I’m not going to puff out my chest with indignation here and huff and puff and sputter “But… but… it’s the PRINCIPLE of the thing!” because that’s always a naive, lazy argument and wouldn’t persuade anyone. It wouldn’t persuade me. No, really, it comes down to this: if your incredible camera, on an amazing machine, built by remarkable people, is taking stunning images of a fascinating thing, why WOULDN’T you want to share more of those images with the world? It’s ridiculous.
But, as has been pointed out to me, it’s not uncommon either. Raw images taken by the MESSENGER probe studying Mercury are not posted to the web. Nor are Hubble images, or images taken by many other space-probes. Why get so worked up about Rosetta’s images then?
Well, just speaking personally and, yes, selfishly here, I don’t feel so narked about the lack of raw images from the aforementioned missions because I’m not as interested in or as excited by their photographic targets as I am about comets. That’s just me. I imagine the dedicated fans of Mercury, the Moon and Venus would love to see the raw images sent back from the missions currently exploring those faraway places but it’s up to them to shout up for them as I am shouting up for comets and Rosetta. But bigger picture – this is a first, and firsts are always special, always exciting. Yes, other probes have encountered other comets in the past, but they were all fly-bys, essentially imaging hit and runs. Rosetta’s mission to 67P is different. This is no one night stand. We are going to be at the comet for a long time, following its growth and evolution, seeing how it changes over time.
We should be doing that right now, watching the comet growing larger up ahead, as if standing on the bridge of the USS Enterprise in front of that huge view-screen, seeing blurry features swim into sharp focus, each day the comet nucleus a little larger, a little clearer. And once the navcam images start being released that will happen, yes… but oh, compressed versions of those OSIRIS images would be so much better, so much more detailed, it would be amazing seeing the comet growing larger on those, wouldn’t it? Oh well, it looks like that’s not going to happen.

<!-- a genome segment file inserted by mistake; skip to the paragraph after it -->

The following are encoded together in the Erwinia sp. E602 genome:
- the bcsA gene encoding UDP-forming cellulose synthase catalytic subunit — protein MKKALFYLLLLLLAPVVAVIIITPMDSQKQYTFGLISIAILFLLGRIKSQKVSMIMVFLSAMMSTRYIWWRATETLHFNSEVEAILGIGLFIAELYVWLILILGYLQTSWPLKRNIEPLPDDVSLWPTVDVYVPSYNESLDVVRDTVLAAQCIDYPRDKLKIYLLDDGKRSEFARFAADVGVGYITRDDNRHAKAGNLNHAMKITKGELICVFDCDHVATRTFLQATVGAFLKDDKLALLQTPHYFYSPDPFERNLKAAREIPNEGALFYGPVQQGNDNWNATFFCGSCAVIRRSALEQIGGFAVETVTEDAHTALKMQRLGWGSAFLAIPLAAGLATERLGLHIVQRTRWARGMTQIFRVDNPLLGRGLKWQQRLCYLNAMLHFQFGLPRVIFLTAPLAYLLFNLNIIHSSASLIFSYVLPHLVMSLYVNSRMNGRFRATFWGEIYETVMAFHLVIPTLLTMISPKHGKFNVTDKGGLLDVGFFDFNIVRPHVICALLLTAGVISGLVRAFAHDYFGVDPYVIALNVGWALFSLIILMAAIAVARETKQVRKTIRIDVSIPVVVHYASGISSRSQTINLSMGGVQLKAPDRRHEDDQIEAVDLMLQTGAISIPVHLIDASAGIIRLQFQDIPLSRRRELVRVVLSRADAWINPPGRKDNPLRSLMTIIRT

Meanwhile, Rosetta is closing in on the comet, and next Thursday we’ll get to see at least one more OSIRIS image which should show a lot more detail. It should confirm if that… dark…thing… on the outward-facing side of the smaller of the two conjoined bodies (or “on the top of the duck’s head” if you prefer to think of it that way) really is a big crater, as many are speculating. And the next OSIRIS images should also shine more light on the nature of the bright “collar” connecting the two parts of the nucleus. Looking forward to seeing those, of course.
…and then will we really see nothing more until Arrival Day, August 6th ? No, surely not!
Well, I hope not. That would be a a great shame, but I fear that might be the case as it looks like that’s the deal we’re stuck with. I hope I’m wrong, and that taking account of the interest in their mission the OSIRIS team will be a bit more generous. If they aren’t, well, I genuinely believe that would be a bad thing, and another example of how the drip…drip…drip image release policy, forced on it by others, waving ancient contracts in the air, is damaging to the modern, open, forward-thinking ESA.
Ok, I’m done with this now. I’m not going to keep posting one frustrated rant after another about it. My position is clear, and from now on whatever will be, will be. So let’s end on a positive note! Rosetta is now just a couple of weeks away from its arrival at Comet 67P and excitement is building. The Rosetta Outreach team is now busting a gut to raise the profile of the mission even higher, with competitions, cute animations and more – a fantastic effort. Space enthusiasts around the world are counting down the days until The Big Day, and even if the OSIRIS team seems as determined to hold on to its images as tightly as Gollum clutches his Precious ring, from tomorrow ESA will be releasing new navcam images daily, which is brilliant. Great discoveries and sights are just around the corner. Our knowledge of the universe is about to take another leap forward.
As the great man said on the bridge of the Enterprise: “Buckle up…!”